height it is dropped from increases. This is because its potential energy increases as
             height increases.
     T. talks about springs and how they are one way to store potential energy.
     T. writes states that Hookes Law allows us to calculate the amount of potential energy
        contained in a spring, writes the equation on the board, and describes each term.
       о     Hookes Law: K = spring constant
       о     PEspring = ½ K x (Length2 – Length1)2
       о     To demonstrate T. shoots a rubber band at the board, but only pulls the rubber band
             back an inch or two. T. then shoots a rubber band at the board, pulling the rubber
             band back as far as possible. T. explains that the rubber band goes faster and farther
             as the length you pull it back increases. This is because its potential energy
             increases as length increases.
     T. states that an object in motion has kinetic energy.
     T. writes the equation for kinetic energy of motion on the board and describes each term.
       о     KEmotion = ½ mass x velocity2
       о     T. explains the transformation of energy in the two previous cases (book and rubber
             band). When the book is dropped, the PE becomes KE as it falls. Because of the
            Law of Conservation of Energy, no new energy is created. PE is converted to KE!
            When the rubber band is shot at the board, the PE becomes KE in the same manner.

5. Spring Constant Activity (25 min)

6. T. divides students into groups.

7. T. passes out spring constant worksheet and materials to each group.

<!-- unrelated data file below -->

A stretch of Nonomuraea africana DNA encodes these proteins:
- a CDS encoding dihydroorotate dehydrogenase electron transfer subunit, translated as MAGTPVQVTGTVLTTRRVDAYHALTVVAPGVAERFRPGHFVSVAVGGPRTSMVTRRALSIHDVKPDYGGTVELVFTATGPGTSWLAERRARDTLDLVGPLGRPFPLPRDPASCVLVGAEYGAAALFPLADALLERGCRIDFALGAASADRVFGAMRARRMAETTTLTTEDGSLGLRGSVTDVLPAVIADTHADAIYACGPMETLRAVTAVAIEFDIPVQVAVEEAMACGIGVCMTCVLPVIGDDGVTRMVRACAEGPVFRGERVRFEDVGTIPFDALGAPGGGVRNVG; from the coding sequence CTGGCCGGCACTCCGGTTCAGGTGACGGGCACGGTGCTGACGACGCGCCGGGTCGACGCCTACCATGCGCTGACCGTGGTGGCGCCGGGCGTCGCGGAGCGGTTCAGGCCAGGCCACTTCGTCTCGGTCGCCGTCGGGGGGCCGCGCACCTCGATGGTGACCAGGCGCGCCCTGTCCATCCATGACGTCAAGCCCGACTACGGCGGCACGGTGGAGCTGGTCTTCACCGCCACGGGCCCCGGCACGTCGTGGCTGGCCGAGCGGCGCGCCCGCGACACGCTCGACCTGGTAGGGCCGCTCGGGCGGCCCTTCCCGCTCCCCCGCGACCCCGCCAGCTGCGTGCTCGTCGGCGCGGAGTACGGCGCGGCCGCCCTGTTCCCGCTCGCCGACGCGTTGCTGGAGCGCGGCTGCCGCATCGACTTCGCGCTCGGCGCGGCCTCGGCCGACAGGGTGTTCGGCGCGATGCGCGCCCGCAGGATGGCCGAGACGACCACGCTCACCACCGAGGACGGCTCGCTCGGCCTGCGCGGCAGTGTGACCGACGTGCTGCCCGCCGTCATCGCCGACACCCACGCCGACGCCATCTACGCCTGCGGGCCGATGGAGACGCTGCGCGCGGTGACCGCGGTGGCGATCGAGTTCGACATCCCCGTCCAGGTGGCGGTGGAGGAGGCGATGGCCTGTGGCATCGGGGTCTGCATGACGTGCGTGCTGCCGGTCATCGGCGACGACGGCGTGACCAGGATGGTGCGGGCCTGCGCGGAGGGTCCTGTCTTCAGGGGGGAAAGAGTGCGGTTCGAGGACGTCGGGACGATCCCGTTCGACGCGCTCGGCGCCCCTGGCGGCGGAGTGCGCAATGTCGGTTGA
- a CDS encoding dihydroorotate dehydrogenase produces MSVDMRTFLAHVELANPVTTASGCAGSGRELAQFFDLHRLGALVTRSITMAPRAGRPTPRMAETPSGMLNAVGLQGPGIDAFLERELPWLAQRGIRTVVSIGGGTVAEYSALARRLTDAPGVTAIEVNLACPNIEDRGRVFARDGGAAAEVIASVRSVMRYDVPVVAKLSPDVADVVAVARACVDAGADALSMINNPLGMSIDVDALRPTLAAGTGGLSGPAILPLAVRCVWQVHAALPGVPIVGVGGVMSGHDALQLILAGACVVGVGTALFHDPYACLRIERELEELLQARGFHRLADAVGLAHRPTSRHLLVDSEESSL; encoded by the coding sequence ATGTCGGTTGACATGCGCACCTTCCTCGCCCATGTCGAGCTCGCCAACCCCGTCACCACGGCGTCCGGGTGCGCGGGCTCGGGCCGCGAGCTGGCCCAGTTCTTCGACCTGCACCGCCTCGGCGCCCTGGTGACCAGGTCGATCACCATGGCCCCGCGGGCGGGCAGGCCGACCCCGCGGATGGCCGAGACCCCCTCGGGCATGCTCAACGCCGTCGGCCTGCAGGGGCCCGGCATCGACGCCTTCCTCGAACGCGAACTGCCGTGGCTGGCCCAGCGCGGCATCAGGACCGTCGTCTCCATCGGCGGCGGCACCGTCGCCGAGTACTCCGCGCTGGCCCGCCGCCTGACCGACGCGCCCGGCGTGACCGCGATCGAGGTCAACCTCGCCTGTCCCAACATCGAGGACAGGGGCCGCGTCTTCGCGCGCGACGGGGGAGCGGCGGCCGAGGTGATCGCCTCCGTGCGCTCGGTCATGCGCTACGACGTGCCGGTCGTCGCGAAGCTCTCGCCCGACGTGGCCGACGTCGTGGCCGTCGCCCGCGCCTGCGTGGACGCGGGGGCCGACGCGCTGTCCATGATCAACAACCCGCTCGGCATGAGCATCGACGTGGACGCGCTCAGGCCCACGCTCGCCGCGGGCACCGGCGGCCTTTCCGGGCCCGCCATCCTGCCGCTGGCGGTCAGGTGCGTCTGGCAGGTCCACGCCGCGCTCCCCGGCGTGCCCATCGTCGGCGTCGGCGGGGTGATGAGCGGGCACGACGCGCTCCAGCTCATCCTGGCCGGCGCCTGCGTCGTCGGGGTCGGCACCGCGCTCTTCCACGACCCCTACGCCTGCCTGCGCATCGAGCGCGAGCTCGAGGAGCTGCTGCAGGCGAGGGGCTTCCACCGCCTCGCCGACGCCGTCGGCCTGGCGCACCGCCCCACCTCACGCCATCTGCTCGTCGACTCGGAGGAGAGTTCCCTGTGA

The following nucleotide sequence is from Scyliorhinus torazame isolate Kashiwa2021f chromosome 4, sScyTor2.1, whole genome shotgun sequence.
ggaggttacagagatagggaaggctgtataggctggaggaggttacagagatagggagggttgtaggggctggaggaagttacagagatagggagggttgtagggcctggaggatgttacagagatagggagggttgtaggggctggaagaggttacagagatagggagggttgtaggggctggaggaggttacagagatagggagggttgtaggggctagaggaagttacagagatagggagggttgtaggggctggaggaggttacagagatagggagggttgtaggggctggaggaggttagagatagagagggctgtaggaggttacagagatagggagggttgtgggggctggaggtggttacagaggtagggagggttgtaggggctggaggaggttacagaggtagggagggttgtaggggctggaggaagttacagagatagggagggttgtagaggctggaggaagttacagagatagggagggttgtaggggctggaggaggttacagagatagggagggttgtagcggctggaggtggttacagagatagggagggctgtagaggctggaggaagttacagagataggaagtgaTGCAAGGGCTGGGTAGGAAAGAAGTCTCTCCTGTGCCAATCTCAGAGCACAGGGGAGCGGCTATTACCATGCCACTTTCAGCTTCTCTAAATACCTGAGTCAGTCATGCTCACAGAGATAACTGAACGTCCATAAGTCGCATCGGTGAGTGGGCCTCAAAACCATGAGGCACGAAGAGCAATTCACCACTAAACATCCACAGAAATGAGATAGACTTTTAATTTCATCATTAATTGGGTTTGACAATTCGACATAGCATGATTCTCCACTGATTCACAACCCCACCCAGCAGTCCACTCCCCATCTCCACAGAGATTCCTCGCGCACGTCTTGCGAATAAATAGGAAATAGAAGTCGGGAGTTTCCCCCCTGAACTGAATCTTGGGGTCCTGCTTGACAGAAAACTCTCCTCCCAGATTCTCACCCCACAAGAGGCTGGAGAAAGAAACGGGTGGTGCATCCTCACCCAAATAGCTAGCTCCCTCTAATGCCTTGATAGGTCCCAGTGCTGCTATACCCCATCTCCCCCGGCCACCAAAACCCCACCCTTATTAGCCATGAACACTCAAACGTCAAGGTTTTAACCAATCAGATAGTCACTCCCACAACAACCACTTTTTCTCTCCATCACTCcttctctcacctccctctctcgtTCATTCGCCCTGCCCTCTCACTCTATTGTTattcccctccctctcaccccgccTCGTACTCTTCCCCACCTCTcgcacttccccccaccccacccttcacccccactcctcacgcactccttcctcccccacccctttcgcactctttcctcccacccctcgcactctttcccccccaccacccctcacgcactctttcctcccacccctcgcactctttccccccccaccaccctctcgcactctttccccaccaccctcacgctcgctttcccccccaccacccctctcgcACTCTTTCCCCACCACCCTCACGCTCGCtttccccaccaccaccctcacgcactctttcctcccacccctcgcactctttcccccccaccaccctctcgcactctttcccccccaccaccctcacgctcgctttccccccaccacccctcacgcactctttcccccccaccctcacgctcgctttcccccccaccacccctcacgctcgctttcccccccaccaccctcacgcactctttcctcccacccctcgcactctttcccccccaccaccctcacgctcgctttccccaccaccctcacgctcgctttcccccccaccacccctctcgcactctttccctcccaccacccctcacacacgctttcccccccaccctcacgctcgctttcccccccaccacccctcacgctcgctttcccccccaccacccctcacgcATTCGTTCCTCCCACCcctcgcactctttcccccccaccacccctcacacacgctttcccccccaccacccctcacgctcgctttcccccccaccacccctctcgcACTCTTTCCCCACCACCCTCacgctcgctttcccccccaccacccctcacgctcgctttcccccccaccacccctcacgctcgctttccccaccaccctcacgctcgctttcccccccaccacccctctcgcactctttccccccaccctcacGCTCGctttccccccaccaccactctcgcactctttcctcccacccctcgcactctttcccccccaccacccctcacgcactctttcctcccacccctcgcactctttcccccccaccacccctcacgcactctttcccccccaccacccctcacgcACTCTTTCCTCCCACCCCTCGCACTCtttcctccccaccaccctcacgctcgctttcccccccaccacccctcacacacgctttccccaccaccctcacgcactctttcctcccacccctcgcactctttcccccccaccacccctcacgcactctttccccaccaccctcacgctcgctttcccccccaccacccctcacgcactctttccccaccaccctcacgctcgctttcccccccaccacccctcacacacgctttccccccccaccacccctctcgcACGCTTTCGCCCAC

8. T. reminds students and writes on board the conversion between centimeters and meters.

9. T. goes around and makes sure that each group of students completes the activity.
    See picture below for a more detailed view of the experiment setup



                                                               It is easier to hold the spring
                                                                stationary if a bolt is passed
                                                                through one end of the spring.

                                                               Measure displacement from the
                                                                spring scale/spring connection.

                                                               Make sure to position the spring
                                                                scale so that you read Newtons.




10. If class period ends before students can complete Activity 2, T. assigns it for homework.
                             W2.1: Energy Worksheet
                                (Teacher’s copy)

There are two main categories of energy, potential and kinetic. Write at least 3
examples of each:

Potential (Stored Energy)                     Kinetic (Objects in Motion)

1. Holding Object in Air                      1. Moving Car

2. Stretched Rubber band/Spring               2. Baseball after being hit

3. Roller Coaster at top of hill              3. Roller Coast at bottom of hill


As the teacher goes over the following material, fill in the empty spaces:

The Law of          Conservation of Energy says that energy cannot be created or
destroyed.

There are several types of energy (you listed six above). We will talk about two
specific types of potential energy and one specific type of kinetic energy.

Potential Energy related to the height of an object is called Gravitational Potential
Energy.
The equation used to calculate the amount of this energy follows:

                        PEgravity = Mass x Gravity x Height

Springs are one device used to store potential energy.
The equation used to calculate the amount of this energy follows:

                       PEspring = ½ K x (Length2 – Length1)2

                       In this equation K = Spring Constant

Moving objects have Kinetic Energy of Motion.
The equation used to calculate the amount of this energy follows:

                           KEmotion = ½ Mass x Velocity2
                             W2.1: Energy Worksheet